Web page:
Unlimited Speed Free Flight, January 1975 American Aircraft Modeler - Airplanes and RocketsRubber-Powered Speed Contest: Charlie Sotich, fastest gum-bander in the Midwest, won the IMAC-sponsored speed meet with a speed of 50.5 mph. That's a hair short of Jim Charlie Sotich's rubber-powered racer covered the 200 ft. course in 2.7 sec. (50.5 mph] to win the IMAC-sponsored Speed contest. McCracken's speed made at the 1973 NATS, but Charlie hasn't finished developing his model yet.

Here are the specs: 24" span, 34.5" fuselage length, 7" plastic prop, 2.78 oz. gross weight, of which about half is rubber. The lightweight dolly, which uses the bottoms from foam coffee cups for wheels, falls off after takeoff. CG must be well forward - 6% of the chord back from the leading edge - to keep the model from zooming up. Solid balsa wing and tail, and built-up fuselage are employed. The model has been flown on eight strands of 1/4" Pirelli wound only to two-thirds capacity. Charlie hasn't broken a prop yet.

"There is still much testing to do," he says. A rubber speed model must be light - not more than about 4 oz. per 100 sq. inches of wing area - and should have a prop diameter no larger than one-third of the wingspan. It should be driven by plenty of rubber.

The Illinois Model Airplane Club meet was held according to the NFFS rules: 200-ft. course, 100 ft. wide; model must take off from a table; model may not rotate more than one turn in flight; no dimension may exceed 36".

Charlie has been experimenting with a variety of plastic props, some of uncertain heritage: one from England, another from France, a 7" Testers prop from an ROG kit, among others. He suggests that the 9" Peck Polymers prop might be good if cut down to about 7". He felt that the original solid 3/32" sheet balsa wing was a little too flexible, and has constructed a light stick-and-tissue wing only 3% thick. We hope he completes his experiments before the NATS, and shows up with a real sizzler for the NFFS-sponsored unofficial Rubber-Power Speed event.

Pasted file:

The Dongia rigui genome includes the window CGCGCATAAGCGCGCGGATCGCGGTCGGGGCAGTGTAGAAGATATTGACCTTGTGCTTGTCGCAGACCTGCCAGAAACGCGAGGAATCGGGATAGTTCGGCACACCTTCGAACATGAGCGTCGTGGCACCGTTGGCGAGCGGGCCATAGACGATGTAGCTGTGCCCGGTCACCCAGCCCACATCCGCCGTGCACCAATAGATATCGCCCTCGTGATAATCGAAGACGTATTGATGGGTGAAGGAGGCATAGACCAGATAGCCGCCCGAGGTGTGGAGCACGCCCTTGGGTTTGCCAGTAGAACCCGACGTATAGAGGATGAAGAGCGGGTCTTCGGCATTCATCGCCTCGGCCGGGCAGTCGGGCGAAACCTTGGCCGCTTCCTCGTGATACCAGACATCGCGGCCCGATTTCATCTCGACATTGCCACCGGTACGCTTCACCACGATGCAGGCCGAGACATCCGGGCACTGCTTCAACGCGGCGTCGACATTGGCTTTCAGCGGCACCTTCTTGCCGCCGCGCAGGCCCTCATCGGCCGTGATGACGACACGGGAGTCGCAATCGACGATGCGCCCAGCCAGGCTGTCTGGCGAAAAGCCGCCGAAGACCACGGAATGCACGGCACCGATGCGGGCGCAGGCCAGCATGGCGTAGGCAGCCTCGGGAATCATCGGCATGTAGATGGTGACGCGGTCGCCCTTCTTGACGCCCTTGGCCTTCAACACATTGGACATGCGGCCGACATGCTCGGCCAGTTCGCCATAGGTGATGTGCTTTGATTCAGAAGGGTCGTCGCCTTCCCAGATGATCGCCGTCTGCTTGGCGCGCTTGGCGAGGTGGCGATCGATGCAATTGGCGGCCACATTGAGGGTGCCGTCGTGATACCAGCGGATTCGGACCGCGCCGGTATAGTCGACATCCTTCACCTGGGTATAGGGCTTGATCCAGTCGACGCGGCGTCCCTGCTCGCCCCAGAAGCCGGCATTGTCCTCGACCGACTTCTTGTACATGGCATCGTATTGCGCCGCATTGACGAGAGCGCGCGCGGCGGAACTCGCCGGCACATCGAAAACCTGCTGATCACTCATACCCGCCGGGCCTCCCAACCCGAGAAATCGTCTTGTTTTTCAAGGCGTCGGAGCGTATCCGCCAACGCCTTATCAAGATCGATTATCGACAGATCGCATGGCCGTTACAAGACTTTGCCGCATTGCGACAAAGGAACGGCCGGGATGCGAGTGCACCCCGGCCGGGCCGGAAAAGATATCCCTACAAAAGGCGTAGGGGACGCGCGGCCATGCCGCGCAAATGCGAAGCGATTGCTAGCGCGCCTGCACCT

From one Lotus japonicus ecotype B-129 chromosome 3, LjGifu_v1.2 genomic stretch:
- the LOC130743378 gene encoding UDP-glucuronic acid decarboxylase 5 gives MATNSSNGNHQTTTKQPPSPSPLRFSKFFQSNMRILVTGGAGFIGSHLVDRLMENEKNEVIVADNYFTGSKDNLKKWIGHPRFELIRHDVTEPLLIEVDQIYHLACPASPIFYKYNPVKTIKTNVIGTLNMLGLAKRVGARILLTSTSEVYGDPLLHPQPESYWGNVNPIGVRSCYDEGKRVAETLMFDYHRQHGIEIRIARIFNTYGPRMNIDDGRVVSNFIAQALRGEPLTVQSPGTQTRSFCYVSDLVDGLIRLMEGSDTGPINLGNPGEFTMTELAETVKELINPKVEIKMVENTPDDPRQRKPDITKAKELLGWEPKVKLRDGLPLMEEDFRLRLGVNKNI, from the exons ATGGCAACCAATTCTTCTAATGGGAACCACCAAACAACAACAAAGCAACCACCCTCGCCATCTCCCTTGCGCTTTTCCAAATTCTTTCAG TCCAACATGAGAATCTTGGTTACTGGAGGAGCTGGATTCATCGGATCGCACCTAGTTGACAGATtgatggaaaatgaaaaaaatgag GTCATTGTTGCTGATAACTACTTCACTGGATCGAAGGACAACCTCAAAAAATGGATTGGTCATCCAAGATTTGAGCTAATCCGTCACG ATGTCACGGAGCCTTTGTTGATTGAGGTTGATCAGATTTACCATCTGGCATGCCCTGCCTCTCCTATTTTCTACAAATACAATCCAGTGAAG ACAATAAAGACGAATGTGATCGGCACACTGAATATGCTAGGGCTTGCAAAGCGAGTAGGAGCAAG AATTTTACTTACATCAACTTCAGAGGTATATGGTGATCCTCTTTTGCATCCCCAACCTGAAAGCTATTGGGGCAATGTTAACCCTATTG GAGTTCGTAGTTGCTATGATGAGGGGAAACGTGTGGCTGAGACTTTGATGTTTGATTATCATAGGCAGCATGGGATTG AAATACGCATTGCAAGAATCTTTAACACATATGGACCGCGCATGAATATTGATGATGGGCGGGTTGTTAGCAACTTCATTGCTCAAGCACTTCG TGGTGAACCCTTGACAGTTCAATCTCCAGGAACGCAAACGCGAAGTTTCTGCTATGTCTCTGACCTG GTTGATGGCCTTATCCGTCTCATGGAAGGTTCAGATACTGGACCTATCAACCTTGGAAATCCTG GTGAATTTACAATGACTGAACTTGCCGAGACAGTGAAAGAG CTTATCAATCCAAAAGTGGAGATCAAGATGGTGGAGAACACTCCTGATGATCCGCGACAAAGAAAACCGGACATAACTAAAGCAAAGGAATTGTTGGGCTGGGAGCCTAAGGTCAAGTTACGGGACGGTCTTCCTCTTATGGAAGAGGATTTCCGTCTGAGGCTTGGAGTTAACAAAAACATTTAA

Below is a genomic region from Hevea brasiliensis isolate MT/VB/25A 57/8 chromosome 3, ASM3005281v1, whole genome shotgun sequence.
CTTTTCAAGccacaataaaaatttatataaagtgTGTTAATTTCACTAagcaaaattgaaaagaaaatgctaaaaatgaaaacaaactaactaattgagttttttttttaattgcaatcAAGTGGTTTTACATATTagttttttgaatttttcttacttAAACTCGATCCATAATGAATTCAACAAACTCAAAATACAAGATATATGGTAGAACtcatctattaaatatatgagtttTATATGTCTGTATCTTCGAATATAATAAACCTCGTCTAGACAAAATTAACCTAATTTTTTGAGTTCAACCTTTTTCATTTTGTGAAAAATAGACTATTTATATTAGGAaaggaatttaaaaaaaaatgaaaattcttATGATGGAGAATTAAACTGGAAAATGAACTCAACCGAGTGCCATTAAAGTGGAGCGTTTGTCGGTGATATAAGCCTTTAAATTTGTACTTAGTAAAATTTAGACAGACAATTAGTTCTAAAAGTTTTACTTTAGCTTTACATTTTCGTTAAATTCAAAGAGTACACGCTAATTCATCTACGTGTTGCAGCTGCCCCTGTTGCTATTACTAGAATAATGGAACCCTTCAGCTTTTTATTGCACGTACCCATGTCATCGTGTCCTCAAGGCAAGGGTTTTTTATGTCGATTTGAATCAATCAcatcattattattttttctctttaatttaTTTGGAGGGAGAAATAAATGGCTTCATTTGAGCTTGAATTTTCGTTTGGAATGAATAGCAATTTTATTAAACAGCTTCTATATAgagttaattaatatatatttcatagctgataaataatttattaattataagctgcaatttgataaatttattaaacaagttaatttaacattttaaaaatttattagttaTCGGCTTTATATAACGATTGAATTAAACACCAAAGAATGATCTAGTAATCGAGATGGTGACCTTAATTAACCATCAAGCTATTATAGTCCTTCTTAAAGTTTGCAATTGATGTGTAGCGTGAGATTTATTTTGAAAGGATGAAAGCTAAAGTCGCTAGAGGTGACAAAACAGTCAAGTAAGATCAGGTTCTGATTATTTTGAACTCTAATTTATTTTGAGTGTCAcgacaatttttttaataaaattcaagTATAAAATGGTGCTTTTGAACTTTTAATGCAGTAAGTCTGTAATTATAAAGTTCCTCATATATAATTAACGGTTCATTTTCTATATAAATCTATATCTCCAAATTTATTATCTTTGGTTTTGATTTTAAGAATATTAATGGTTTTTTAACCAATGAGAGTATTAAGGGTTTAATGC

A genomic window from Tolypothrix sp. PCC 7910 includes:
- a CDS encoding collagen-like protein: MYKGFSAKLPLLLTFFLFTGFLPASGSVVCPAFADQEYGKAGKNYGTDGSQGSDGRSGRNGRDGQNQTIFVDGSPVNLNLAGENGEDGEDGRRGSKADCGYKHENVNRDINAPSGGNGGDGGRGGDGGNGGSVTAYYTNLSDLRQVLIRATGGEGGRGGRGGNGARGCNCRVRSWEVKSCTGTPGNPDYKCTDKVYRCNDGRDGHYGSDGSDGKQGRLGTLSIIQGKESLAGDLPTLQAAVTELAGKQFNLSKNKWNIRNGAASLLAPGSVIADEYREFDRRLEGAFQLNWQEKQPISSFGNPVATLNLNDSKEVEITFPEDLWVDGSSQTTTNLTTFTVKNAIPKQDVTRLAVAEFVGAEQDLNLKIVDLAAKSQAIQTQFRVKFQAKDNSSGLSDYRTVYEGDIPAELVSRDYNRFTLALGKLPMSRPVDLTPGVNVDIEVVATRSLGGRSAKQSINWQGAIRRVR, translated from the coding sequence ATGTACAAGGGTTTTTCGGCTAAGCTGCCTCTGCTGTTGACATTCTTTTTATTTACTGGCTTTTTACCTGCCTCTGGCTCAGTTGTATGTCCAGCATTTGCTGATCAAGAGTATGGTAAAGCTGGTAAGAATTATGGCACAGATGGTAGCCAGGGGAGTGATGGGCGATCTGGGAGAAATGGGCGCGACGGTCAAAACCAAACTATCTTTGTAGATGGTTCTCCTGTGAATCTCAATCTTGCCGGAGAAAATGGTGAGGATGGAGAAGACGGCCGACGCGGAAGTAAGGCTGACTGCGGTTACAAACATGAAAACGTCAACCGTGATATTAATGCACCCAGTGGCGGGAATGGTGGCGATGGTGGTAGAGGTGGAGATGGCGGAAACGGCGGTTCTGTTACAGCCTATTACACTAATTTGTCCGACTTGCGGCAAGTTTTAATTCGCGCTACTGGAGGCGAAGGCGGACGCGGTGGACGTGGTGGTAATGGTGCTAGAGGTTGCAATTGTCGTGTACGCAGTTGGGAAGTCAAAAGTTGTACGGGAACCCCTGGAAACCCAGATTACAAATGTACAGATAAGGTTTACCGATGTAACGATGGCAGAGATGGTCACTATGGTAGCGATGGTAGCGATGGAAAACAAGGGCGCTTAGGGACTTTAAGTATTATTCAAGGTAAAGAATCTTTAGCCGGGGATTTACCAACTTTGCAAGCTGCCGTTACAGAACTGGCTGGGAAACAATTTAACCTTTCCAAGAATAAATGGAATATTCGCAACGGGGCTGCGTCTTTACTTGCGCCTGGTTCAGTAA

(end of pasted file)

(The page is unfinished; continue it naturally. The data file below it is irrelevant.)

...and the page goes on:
Tatone Timer Modification, January 1975 American Aircraft Modeler - Airplanes and RocketsTatone Timer Modification: From the prolific pen of the old gadgetmaster himself, Bob Hatschek, comes America's answer to the high price of European multi-function timers. It won't pop up the tail for dethermalizing (a fuse DT can be used for that) but it will give time-sequenced actuation of autorudder, autostab, and engine cut. If 1/32" wire is used for the arms, and the bent ends of the arms are nearly touching, the time delay between functions is about one-half second. For a longer delay, a knee can be bent into one arm to better separate the ends. The rudder and stab lines can be hooked up to the same arm for simultaneous actuation.

Tadpole Free Flight, January 1975 American Aircraft Modeler - Airplanes and RocketsThe lever on the left side goes to the flood-off device. Those on the right may be connected in either order, depending on whether the rudder or autostabilizer is to be actuated first. The disk position is shown just before actuation of the flood-off device.

The modification can be made to either a Tick-Off or Flood-Off timer, either the new models or the old, as the stock faceplate is to be discarded anyway.

Tadpole: Designed by el maestro George Xenakis to A/1 Towline Glider specifications, the Tadpole is one of those simple, ugly beasts that has a special knack for finding thermals. One was flown to first place at the 1974 U.S. Free Flight Championships by Greg Xenakis, and established a National Record as well. The wings on the original series of models employed Jedelsky all-sheet construction. These proved to be too weak, and had to be reinforced with spruce and plywood. The newer series employs sheet balsa for the rear half of the wing, and built-up construction for the front half. This promises to be both stronger and stiffer in torsion.



Posted February 11, 2023